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Bode Miller stays the same

Fiery US skier claims third Olympic medal, 1st since 2002

U.S. skier Bode Miller talks with the media after winning a bronze medal in the men's downhill Monday in Whistler

— As much as people wanted Bode Miller to say things have changed and that there has been a big revelation in his life, Miller insisted he's still the same guy who took up skiing at age 3.

Love or hate, front page or back page, Miller said after Monday's race, his focus always has been what takes place on the course. He won the bronze Monday in Whistler, British Columbia, and in the process became the first American to win three Olympic Alpine medals.

"All that stuff is, you guys will call it change, but for me, it's all the same," said Miller, who won sliver medals in giant slalom and combined events in 2002 at the Salt Lake City games. "I mean it's all I've been doing since I was 3 years old. It's just skiing and deciding whether you want to ski, and what you're willing to give to ski and what it takes and what it gives you back.

"It's hard to interpret for you guys," Miller continued. "I don't really feel any different. I feel like I was able to step away from the team and then the sport and make my decision to come back with a clean slate."

Switzerland's Didier Defago became the oldest skier — 32 — and first Swiss skier in 22 years to win the downhill, outlasting Aksel Lund Svindal, of Norway, by a mere seven-hundredths of a second. Miller was just nine-hundredths of a second from the gold.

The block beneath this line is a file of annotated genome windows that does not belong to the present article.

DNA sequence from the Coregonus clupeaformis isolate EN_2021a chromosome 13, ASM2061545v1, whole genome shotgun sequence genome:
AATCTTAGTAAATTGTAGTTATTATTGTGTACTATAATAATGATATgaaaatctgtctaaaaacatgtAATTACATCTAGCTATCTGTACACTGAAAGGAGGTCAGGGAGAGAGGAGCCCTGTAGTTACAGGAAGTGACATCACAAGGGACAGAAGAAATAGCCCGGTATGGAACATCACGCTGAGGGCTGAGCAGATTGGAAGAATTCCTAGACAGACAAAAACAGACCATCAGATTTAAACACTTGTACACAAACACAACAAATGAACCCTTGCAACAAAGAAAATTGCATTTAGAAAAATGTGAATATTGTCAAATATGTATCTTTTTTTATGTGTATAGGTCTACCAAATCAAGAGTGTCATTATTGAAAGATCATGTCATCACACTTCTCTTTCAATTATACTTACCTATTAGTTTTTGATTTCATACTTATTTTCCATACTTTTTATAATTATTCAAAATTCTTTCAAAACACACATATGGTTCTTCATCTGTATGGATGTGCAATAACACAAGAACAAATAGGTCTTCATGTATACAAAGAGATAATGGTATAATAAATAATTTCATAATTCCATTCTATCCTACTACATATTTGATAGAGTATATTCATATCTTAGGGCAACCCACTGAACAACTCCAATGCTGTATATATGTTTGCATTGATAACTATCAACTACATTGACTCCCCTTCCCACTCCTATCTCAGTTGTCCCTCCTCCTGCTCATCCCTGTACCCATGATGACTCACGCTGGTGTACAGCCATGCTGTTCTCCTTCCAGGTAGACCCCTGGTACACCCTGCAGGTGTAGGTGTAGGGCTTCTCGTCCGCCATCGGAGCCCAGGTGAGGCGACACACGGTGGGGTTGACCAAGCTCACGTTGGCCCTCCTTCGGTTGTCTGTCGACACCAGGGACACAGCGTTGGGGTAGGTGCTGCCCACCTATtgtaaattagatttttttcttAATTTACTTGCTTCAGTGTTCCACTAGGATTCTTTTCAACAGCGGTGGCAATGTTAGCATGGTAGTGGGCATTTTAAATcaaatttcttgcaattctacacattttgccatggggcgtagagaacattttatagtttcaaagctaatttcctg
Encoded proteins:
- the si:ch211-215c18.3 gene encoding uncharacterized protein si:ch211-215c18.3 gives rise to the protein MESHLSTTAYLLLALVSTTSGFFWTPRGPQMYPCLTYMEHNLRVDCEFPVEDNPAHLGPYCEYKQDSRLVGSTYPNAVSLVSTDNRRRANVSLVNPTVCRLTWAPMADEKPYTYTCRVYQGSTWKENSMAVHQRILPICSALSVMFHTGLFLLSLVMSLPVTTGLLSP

"It is one of the most beautiful days of my life," said Defago, who won in front of more than 6,000 fans, many of whom were flying the Swiss flag. "It has changed a lot since training, but the conditions were perfect for me. I knew I would do well, but I never expected to do this well. I had a great year … a medal had to come eventually for me."

But the real story was Miller, the controversial and enigmatic American who came into the 2006 Olympic Games with so much hope. But a medal-less performance put Miller under the media's microscope.

He left the U.S. Ski Team to ski for himself and was on the fence of whether to compete this season. During that time, Miller said paying his own costs and running his own team helped put things in perspective.

But it never changed him.

"It's all ski racing to me," he said. "I race hard no matter what. One thing that was important in my decision to continue this year was to race in the right fashion. Allow myself to be inspired and try to inspire other athletes."

Miller becomes the first American to win a downhill medal since Tommy Moe claimed gold and Picabo Street grabbed silver in 1994.

Miller said he found that love again for skiing and proved it with a classic Miller run Monday on a course where officials were worried about conditions after warm weather and rain wreaked havoc on the snow. Low overnight temperatures Sunday and relatively clear skies Monday alleviated those concerns.

America's other three downhill competitors struggled with the flat light. Steven Nyman finished 20th, Andrew Weibrecht finished 21st and Marco Sullivan crashed.